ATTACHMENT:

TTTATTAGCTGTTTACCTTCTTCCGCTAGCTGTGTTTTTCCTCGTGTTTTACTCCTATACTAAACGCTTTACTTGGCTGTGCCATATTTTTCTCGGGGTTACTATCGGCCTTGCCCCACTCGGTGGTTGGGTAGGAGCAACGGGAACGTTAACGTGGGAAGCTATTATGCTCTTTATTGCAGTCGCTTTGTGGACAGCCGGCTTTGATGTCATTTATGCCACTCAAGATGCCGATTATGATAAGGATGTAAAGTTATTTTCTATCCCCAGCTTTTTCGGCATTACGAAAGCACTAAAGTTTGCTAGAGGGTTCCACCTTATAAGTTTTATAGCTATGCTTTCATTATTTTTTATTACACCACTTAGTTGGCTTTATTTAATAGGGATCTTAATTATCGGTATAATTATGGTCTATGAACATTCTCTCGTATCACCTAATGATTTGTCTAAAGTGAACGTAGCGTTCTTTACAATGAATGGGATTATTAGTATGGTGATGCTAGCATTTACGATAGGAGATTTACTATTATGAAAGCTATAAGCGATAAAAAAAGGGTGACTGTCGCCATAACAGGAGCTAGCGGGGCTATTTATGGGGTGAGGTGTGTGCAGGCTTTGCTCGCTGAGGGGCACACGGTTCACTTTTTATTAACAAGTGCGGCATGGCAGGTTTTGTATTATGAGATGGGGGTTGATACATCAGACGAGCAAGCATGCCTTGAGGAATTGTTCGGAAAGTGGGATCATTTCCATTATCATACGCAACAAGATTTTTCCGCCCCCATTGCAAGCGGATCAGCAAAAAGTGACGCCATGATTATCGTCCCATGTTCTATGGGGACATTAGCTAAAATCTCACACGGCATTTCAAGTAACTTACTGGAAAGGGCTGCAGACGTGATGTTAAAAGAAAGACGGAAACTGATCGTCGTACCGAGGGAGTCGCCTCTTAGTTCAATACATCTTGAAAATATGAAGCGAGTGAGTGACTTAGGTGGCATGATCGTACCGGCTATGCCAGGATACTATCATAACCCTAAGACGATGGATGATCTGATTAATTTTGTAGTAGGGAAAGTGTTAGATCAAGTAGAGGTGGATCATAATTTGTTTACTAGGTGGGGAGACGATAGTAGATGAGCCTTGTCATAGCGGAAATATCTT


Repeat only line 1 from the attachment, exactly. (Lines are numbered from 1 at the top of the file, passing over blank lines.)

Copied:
TTTATTAGCTGTTTACCTTCTTCCGCTAGCTGTGTTTTTCCTCGTGTTTTACTCCTATACTAAACGCTTTACTTGGCTGTGCCATATTTTTCTCGGGGTTACTATCGGCCTTGCCCCACTCGGTGGTTGGGTAGGAGCAACGGGAACGTTAACGTGGGAAGCTATTATGCTCTTTATTGCAGTCGCTTTGTGGACAGCCGGCTTTGATGTCATTTATGCCACTCAAGATGCCGATTATGATAAGGATGTAAAGTTATTTTCTATCCCCAGCTTTTTCGGCATTACGAAAGCACTAAAGTTTGCTAGAGGGTTCCACCTTATAAGTTTTATAGCTATGCTTTCATTATTTTTTATTACACCACTTAGTTGGCTTTATTTAATAGGGATCTTAATTATCGGTATAATTATGGTCTATGAACATTCTCTCGTATCACCTAATGATTTGTCTAAAGTGAACGTAGCGTTCTTTACAATGAATGGGATTATTAGTATGGTGATGCTAGCATTTACGATAGGAGATTTACTATTATGAAAGCTATAAGCGATAAAAAAAGGGTGACTGTCGCCATAACAGGAGCTAGCGGGGCTATTTATGGGGTGAGGTGTGTGCAGGCTTTGCTCGCTGAGGGGCACACGGTTCACTTTTTATTAACAAGTGCGGCATGGCAGGTTTTGTATTATGAGATGGGGGTTGATACATCAGACGAGCAAGCATGCCTTGAGGAATTGTTCGGAAAGTGGGATCATTTCCATTATCATACGCAACAAGATTTTTCCGCCCCCATTGCAAGCGGATCAGCAAAAAGTGACGCCATGATTATCGTCCCATGTTCTATGGGGACATTAGCTAAAATCTCACACGGCATTTCAAGTAACTTACTGGAAAGGGCTGCAGACGTGATGTTAAAAGAAAGACGGAAACTGATCGTCGTACCGAGGGAGTCGCCTCTTAGTTCAATACATCTTGAAAATATGAAGCGAGTGAGTGACTTAGGTGGCATGATCGTACCGGCTATGCCAGGATACTATCATAACCCTAAGACGATGGATGATCTGATTAATTTTGTAGTAGGGAAAGTGTTAGATCAAGTAGAGGTGGATCATAATTTGTTTACTAGGTGGGGAGACGATAGTAGATGAGCCTTGTCATAGCGGAAATATCTT